by Atoday Editorial Team

The ripples are ever widening in the La Sierra University fountain of turmoil. Now a pastor is declaring his unwillingness and inability to identify with many official Adventist Church actions, particularly in unequal disciplining of employees. To him, the most recent resignation of four individuals associated with La Sierra University is the proverbial straw on the camel’s back.

Steven Hadley, in his own words below, declares he can no longer accept official church positions on social equality and basic justice. He has made his letter of pastoral resignation available exclusively to Adventist Today, in the hope it will bring wider understanding of his frustration with the cavalier lack of due process within Adventist church employment circles.

Steven R. Hadley M.A., J.D.
San Diego, CA 92111

June 29, 2011

Ricardo Graham
Pacific Union Conference of Seventh-day Adventists
P.O. Box 5005
Westlake Village, CA 91359

Dear Elder Graham:

I regret to inform you that at this time I do not consider myself an ordained minister in the Seventh-day Adventist Church. Accordingly, I am returning my ordination certificate to you, and asking that you remove my name from your list of ordained ministers.

For some time I have strongly disagreed with the denomination regarding issues of social equality and basic justice. Socially, I simply cannot support the Church’s attempts to “have it both ways” by encouraging women to enter ministry, but denying them ordination and certain leadership roles; by gladly accepting the talent and resources of the gay community, but denying them the pastoral support and blessing we give those in heterosexual relationships. Regarding issues of justice, I have anguished over the Church’s inconsistent administration of its rules and policies; and in most of the cases I have witnessed over the past half century, a lack of procedural and substantive due process in matters of conflict and discipline.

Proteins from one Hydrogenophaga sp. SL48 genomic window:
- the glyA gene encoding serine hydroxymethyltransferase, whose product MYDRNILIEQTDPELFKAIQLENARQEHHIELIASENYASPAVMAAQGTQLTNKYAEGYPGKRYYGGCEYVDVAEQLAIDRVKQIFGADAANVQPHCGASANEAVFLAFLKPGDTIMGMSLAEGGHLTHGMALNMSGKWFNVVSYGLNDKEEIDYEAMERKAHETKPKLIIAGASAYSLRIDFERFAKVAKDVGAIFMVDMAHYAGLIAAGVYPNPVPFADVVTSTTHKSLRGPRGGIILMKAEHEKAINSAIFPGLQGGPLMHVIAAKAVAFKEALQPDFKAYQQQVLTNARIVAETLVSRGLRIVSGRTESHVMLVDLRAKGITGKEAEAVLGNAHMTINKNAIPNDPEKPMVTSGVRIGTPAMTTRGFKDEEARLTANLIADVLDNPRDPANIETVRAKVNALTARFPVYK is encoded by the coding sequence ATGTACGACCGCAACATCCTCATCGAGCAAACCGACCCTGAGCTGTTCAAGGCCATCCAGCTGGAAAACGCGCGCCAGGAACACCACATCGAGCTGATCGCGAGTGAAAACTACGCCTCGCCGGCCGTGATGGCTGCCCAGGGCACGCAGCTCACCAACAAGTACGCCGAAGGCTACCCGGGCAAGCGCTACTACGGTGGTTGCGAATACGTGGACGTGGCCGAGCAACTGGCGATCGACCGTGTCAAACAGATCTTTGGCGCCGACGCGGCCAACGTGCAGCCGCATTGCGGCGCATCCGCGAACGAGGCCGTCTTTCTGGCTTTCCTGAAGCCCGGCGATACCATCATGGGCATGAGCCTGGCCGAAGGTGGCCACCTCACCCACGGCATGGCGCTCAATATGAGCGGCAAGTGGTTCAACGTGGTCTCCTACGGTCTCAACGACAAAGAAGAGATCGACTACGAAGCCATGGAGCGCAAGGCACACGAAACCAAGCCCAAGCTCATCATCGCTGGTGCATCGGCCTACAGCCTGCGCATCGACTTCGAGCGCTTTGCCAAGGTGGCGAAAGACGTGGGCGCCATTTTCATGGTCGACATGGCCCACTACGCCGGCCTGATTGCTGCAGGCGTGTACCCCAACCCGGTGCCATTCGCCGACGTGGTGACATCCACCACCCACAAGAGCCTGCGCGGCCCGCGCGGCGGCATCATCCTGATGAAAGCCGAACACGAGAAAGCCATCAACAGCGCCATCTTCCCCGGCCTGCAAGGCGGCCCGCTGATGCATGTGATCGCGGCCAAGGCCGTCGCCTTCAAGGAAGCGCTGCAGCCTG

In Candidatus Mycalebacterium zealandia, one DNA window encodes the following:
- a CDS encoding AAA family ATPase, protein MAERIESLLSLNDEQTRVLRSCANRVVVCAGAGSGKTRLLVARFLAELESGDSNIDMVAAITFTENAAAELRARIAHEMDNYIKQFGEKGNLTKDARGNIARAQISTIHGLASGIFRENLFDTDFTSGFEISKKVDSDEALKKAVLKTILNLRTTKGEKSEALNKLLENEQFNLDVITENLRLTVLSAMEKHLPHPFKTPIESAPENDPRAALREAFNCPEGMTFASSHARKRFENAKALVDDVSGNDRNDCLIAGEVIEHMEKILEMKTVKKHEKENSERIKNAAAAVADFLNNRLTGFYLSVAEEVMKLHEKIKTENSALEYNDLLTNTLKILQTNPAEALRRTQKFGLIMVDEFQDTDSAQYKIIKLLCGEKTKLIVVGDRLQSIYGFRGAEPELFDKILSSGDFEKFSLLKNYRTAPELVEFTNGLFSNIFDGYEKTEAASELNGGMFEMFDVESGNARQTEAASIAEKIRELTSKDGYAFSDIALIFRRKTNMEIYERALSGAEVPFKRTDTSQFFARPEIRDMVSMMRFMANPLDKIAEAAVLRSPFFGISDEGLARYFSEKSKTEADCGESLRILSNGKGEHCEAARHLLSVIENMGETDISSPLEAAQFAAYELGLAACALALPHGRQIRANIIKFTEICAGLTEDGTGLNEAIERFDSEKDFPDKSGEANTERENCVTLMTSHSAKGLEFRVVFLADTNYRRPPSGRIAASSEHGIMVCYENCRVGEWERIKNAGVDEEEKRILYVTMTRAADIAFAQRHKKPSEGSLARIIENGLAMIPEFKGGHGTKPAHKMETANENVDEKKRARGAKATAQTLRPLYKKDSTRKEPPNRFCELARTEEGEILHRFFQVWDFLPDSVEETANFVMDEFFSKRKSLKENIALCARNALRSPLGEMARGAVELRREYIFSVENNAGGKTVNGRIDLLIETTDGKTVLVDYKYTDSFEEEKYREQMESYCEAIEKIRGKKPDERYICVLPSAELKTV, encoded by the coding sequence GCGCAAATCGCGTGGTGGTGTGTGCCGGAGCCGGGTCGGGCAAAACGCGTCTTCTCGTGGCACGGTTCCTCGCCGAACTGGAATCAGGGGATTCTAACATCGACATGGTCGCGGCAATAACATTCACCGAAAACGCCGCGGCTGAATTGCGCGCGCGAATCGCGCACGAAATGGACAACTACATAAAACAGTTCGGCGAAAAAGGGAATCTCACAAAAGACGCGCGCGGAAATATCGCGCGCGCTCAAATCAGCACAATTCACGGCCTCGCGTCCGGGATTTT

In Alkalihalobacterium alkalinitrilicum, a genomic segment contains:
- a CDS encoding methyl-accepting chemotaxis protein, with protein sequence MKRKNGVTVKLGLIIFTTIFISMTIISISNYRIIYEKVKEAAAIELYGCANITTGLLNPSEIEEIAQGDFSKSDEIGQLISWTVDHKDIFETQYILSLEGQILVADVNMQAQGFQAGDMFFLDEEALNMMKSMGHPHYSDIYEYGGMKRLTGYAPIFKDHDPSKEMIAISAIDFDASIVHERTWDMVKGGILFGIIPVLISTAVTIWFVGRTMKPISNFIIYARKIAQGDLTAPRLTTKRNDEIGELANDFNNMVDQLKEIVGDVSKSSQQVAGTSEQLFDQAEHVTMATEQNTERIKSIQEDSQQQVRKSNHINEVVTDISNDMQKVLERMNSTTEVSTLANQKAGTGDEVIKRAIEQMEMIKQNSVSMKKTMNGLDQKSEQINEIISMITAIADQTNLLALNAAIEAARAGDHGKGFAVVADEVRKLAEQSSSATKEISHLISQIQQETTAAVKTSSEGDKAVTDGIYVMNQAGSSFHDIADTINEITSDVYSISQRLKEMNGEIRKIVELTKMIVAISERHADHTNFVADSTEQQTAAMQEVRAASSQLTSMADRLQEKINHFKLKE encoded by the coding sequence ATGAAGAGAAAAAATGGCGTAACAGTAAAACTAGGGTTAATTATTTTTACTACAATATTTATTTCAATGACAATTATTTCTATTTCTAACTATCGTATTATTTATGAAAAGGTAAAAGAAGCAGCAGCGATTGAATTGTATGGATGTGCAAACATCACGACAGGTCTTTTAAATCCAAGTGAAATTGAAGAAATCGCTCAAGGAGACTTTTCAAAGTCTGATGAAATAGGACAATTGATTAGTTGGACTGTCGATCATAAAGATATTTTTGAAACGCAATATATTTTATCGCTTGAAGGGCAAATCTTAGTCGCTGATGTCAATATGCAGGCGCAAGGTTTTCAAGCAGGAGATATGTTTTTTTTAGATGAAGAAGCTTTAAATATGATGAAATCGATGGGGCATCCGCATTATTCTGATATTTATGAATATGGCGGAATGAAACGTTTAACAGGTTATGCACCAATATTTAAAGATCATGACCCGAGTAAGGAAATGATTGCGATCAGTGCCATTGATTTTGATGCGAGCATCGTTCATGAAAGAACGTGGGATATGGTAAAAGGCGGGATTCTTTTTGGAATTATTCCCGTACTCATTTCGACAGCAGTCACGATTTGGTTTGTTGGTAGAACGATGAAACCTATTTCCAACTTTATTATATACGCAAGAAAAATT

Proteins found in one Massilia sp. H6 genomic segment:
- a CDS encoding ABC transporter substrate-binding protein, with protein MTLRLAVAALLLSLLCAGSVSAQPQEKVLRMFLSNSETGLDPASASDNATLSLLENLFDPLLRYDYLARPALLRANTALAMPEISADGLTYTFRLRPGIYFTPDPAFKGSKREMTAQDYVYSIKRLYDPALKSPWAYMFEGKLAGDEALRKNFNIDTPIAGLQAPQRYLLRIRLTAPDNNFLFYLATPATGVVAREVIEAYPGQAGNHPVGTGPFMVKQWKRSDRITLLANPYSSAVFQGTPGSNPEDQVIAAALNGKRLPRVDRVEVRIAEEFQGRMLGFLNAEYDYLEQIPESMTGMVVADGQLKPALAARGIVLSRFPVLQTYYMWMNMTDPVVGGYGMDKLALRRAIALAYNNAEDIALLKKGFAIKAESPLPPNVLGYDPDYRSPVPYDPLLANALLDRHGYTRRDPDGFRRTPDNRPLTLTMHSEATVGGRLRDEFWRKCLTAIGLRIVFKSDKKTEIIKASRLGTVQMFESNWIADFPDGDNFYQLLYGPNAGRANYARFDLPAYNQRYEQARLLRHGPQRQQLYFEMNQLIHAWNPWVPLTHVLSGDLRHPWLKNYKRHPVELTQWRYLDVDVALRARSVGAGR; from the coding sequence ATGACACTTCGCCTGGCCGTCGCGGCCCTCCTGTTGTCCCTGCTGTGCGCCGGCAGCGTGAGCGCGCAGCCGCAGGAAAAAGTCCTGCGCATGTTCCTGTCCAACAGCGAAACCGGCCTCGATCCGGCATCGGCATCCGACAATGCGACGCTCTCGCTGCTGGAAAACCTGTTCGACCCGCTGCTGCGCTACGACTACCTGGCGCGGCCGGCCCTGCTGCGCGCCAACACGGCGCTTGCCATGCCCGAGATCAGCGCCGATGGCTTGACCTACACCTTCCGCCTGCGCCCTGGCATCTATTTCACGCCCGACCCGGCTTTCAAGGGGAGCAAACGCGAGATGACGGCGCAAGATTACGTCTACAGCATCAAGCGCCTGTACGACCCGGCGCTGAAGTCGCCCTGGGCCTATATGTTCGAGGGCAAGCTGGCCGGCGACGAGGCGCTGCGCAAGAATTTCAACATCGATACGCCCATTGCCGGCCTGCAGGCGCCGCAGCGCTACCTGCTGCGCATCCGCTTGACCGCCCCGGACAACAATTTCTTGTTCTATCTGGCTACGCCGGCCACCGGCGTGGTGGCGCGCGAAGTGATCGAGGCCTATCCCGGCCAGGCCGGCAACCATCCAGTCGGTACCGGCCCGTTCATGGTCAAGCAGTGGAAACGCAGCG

Many times I have thought of writing this letter, but stopped, because I hoped the day would come when I could do more to affect some small change. I have continued to encourage basic justice in the Church as I served on local boards and committees. I even drafted and helped pilot a justice branch of church governance for the Southeastern California Conference. As a former Adventist pastor now working in a political setting, I have had many opportunities to care for people and help them think about what matters most in this life and the next. But, sadly I have spent more time trying to disprove the assumption that, because I retain my ordination I must concur with Adventism’s social views, and, therefore, I must be judgmental, exclusive and intolerant. I have gladly accepted this challenge, and have not hid the fact that I am ordained, even when it cost me endorsements in a recent election. But, the recent events at La Sierra University have prompted me to finally write this letter.

Others may debate and weigh the morality of what the four individuals who were asked to resign said or did, but my concerns have to do with the inexplicable lack of fairness and due process in the Church’s administration of justice. You and I can both name others across North America who have said or done far worse things, even criminal, but no one asked them to resign; or if they did, quietly found them a new place to continue to work. Yes, sometimes Adventist justice varies from situation to situation based on the wrongdoer’s repentance and cooperation and the options available to a grace-oriented administrator/judge. But, more often than not the variations in justice are based on such things as who and how many are watching, the expectations of those watching, the relationship of the wrongdoer to the judge or other people of value in the community, whether the judge “owes” the wrongdoer for past favors or help, whether the wrongdoer knows damaging information about the judge, whether the wrongdoer is or will be a loyal and valuable subordinate, etc.